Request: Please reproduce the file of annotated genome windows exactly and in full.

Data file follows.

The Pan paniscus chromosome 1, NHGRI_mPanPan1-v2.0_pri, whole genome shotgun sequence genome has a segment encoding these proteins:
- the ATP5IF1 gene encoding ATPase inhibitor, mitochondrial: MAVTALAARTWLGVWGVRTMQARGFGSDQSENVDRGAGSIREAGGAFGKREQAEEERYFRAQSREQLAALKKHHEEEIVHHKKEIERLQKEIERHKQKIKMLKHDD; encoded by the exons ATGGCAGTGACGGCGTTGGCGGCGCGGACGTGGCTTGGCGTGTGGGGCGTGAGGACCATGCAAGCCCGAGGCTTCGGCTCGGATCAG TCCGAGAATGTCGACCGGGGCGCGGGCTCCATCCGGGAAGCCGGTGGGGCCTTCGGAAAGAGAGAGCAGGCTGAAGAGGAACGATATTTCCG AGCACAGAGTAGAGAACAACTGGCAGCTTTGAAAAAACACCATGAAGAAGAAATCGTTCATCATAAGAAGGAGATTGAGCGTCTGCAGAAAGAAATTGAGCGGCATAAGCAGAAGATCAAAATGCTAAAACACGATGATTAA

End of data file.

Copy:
The Pan paniscus chromosome 1, NHGRI_mPanPan1-v2.0_pri, whole genome shotgun sequence genome has a segment encoding these proteins:
- the ATP5IF1 gene encoding ATPase inhibitor, mitochondrial: MAVTALAARTWLGVWGVRTMQARGFGSDQSENVDRGAGSIREAGGAFGKREQAEEERYFRAQSREQLAALKKHHEEEIVHHKKEIERLQKEIERHKQKIKMLKHDD; encoded by the exons ATGGCAGTGACGGCGTTGGCGGCGCGGACGTGGCTTGGCGTGTGGGGCGTGAGGACCATGCAAGCCCGAGGCTTCGGCTCGGATCAG TCCGAGAATGTCGACCGGGGCGCGGGCTCCATCCGGGAAGCCGGTGGGGCCTTCGGAAAGAGAGAGCAGGCTGAAGAGGAACGATATTTCCG AGCACAGAGTAGAGAACAACTGGCAGCTTTGAAAAAACACCATGAAGAAGAAATCGTTCATCATAAGAAGGAGATTGAGCGTCTGCAGAAAGAAATTGAGCGGCATAAGCAGAAGATCAAAATGCTAAAACACGATGATTAA